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Malta Personal Retirement Scheme is a Listed Transaction in Prop. Regs.

Malta Personal Retirement Scheme is a Listed Transaction in Prop. Regs.

The IRS unveiled proposed rules on June 6, 2023 that would require disclosure of certain tax-free Maltese retirement accounts following recent attempts to regulate what it said were abusive pension plans that took advantage of the U.S.-Malta tax treaty.

The agency is seeking feedback on the proposed rules, which would designate certain Malta personal retirement funds and substantially similar arrangements as listed transactions that would have to be reported to the Internal Revenue Service or be subject to stiff penalties.

The U.S. Department of the Treasury and the IRS "believe that transactions involving a Malta personal retirement scheme described in the proposed regulations, and substantially similar transactions involving a retirement arrangement established in Malta, unless specifically excepted, are tax avoidance transactions and should be identified as listed transactions," the agency said in the preamble to the proposed rules.

The U.S. and Malta agreed in December 2021 that investment arrangements that allowed noncash contributions and did not limit contributions to funds from employment or self-employment would not be considered retirement plans under the two countries' 2008 tax treaty. Earlier in 2021, the IRS placed Maltese pension plans on its "Dirty Dozen" list of abusive tax shelters, along with syndicated conservation easements and abusive micro-captive arrangements.

Listed Malta retirement arrangements under the proposed rules involve a U.S. citizen or resident alien who doesn't include earned or gained income on a personal retirement account established under Malta's Retirement Pensions Act of 2011 in federal taxable income due to an interpretation that the treaty exempts such transactions.

They also involve a U.S. citizen or resident alien not reporting a distribution from a Malta personal retirement account in federal taxable income due to a similar interpretation of the tax treaty, according to proposed rules.

The IRS plans to exempt policyholders that transferred their foreign pension or retirement arrangements to a Malta retirement account in accordance with foreign law and claimed exemption from U.S. income tax for earnings or distribution filed before the publication of the proposal, according to proposed rules.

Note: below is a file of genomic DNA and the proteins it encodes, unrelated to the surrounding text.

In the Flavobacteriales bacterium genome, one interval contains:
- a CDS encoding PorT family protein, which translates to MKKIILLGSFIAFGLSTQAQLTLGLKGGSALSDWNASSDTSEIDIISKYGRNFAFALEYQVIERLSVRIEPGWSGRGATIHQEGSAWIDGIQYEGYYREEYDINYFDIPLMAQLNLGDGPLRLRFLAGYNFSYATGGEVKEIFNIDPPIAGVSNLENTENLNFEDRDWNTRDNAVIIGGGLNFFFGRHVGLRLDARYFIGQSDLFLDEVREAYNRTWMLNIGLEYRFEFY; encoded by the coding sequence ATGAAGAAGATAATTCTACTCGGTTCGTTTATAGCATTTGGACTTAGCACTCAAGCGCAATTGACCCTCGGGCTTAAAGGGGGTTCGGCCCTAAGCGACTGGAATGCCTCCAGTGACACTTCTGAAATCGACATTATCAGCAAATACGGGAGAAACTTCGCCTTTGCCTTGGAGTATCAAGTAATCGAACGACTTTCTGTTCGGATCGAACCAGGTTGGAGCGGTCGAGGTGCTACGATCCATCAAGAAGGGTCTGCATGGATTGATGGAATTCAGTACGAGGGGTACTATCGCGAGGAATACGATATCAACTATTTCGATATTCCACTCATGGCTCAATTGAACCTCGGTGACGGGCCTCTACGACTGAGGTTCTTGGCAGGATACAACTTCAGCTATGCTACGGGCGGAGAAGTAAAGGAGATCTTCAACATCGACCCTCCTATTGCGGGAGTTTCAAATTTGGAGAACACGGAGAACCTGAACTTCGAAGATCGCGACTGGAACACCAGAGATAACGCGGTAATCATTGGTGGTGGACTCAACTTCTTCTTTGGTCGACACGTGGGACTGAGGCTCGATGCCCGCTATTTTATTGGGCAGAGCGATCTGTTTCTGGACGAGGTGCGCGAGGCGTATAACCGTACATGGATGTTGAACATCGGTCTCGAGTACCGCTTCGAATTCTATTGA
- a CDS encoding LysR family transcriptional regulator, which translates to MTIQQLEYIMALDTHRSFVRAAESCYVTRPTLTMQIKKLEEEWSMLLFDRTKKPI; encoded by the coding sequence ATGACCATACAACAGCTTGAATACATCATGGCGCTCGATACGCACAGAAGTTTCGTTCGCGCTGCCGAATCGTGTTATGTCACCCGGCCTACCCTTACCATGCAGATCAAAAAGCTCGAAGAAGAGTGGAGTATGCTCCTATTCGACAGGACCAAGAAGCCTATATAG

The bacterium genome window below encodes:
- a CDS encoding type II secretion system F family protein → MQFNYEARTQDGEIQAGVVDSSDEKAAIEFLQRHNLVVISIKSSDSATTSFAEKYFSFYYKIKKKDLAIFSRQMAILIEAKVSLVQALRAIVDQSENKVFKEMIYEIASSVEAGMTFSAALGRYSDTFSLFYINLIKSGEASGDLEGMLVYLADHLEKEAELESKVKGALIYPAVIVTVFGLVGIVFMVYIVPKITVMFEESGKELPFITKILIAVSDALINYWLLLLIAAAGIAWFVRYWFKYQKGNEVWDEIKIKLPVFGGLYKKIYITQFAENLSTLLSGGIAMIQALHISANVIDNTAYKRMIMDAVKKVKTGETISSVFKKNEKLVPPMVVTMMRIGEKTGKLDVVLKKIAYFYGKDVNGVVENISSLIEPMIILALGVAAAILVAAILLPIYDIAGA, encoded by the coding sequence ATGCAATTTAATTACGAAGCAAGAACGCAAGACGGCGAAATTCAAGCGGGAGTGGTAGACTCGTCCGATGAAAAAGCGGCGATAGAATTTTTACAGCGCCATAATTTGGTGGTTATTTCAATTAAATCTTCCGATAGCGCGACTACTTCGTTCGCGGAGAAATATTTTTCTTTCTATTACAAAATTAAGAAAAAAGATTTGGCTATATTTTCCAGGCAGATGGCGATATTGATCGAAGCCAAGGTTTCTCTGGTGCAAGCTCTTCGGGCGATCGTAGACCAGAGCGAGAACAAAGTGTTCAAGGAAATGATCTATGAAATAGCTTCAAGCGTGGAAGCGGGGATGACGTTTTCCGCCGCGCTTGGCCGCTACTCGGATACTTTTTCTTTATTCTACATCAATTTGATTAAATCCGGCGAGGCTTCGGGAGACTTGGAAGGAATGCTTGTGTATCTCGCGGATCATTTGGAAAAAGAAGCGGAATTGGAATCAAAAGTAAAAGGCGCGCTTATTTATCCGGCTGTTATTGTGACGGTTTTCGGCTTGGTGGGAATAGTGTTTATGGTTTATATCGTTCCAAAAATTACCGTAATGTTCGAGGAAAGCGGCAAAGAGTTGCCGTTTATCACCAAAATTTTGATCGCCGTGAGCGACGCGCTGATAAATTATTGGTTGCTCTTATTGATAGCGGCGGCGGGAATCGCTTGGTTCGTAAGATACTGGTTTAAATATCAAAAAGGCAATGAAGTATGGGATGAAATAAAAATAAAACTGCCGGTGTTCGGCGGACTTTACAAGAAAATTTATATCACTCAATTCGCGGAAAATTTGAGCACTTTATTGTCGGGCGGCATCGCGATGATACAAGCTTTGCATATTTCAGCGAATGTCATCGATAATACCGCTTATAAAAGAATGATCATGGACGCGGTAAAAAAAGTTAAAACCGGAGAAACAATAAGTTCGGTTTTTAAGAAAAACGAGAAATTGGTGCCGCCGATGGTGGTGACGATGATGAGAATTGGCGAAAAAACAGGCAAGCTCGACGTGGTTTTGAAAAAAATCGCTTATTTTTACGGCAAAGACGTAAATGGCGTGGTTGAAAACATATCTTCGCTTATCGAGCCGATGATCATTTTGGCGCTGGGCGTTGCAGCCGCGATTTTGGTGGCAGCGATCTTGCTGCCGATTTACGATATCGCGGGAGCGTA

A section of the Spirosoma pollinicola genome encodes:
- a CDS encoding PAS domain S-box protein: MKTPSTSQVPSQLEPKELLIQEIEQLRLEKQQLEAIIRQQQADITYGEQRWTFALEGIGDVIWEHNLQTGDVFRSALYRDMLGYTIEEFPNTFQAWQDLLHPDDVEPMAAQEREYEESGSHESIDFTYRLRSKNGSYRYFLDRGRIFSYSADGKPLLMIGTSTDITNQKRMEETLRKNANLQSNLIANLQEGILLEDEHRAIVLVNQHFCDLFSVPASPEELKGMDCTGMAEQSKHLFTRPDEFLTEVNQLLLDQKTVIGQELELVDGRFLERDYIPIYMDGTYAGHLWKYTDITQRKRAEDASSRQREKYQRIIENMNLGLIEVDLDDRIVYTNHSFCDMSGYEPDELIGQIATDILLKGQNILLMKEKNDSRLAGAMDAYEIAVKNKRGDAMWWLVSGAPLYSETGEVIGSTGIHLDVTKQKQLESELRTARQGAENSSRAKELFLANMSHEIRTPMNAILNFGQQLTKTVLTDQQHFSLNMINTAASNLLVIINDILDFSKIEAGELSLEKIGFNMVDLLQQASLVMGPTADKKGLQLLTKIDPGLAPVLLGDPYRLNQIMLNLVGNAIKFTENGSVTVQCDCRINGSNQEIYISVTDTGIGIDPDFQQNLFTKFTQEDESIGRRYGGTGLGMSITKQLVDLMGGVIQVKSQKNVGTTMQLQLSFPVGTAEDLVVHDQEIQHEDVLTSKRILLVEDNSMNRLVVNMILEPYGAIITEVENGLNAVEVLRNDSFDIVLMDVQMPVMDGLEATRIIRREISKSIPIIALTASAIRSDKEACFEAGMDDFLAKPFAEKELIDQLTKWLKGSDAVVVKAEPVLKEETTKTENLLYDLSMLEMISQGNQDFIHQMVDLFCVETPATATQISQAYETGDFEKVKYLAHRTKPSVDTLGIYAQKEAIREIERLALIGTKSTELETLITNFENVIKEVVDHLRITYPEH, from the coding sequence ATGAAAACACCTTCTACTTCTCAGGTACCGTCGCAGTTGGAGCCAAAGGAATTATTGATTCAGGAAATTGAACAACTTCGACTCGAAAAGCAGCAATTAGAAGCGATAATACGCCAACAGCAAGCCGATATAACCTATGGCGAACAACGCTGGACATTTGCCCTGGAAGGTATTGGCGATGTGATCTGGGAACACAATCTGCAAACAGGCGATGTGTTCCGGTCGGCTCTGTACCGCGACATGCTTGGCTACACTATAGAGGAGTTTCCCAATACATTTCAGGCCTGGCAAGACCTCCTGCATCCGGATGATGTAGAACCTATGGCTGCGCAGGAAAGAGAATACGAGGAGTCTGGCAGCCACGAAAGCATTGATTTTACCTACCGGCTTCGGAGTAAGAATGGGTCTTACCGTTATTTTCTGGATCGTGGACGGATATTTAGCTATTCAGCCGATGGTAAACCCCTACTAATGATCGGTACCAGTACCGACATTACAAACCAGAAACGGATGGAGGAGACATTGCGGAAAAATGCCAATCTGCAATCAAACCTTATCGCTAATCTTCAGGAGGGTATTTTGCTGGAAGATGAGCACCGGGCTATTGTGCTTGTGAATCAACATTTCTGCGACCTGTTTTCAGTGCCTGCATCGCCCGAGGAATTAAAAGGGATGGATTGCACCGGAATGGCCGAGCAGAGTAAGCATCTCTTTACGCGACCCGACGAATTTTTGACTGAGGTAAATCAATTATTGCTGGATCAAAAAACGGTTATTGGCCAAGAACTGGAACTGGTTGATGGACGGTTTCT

Treasury and the IRS "are aware that the United Kingdom allows tax-deferred transfers from its pension or retirement schemes to certain 'qualified recognized overseas pension schemes' (or QROPS), including Malta personal retirement schemes," the proposed rules said.

The IRS scheduled a public hearing for Sept. 21 on the proposed rules. 
The agency unveiled the proposal following several court decisions that struck down IRS subregulatory notices that designated certain potentially abusive arrangements as listed transactions.

In one high-profile case, Mann Construction v. U.S., the Sixth Circuit ruled last year that the IRS' 2016 notice listing microcaptive arrangements as listed transactions had violated the Administrative Procedure Act because it did not go through the formal notice-and-comment procedures. The agency proposed rules that designated microcaptive arrangements as listed transactions in April.

Taxpayers Who Have Engaged In Any Of These Transactions
 Or Who Are Contemplating Engaging In Them Should Carefully Review The Underlying Legal Requirements 
And Consult Independent, Competent Advisors

Before Claiming Any Purported Tax Benefits.

Taxpayers who have already claimed the purported tax benefits of one of these four transactions on a tax return should consider taking corrective steps, such as filing an amended return and seeking independent advice. 

Where appropriate, the IRS will challenge the purported tax benefits from the transactions on this list, and the IRS may assert accuracy-related penalties ranging from 20% to 40%, or a civil fraud penalty of 75% of any underpayment of tax.


The IRS remains committed to having a strong, visible, robust tax enforcement presence to support voluntary compliance. To combat the evolving variety of these potentially abusive transactions, the IRS created the Office of Promoter Investigations (OPI) to coordinate service-wide enforcement activities and focus on participants and the promoters of abusive tax avoidance transactions. 

The IRS has a variety of means to find potentially abusive transactions, including examinations, promoter investigations, whistleblower claims, data analytics and reviewing marketing materials.

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Read more at: Tax Times blog

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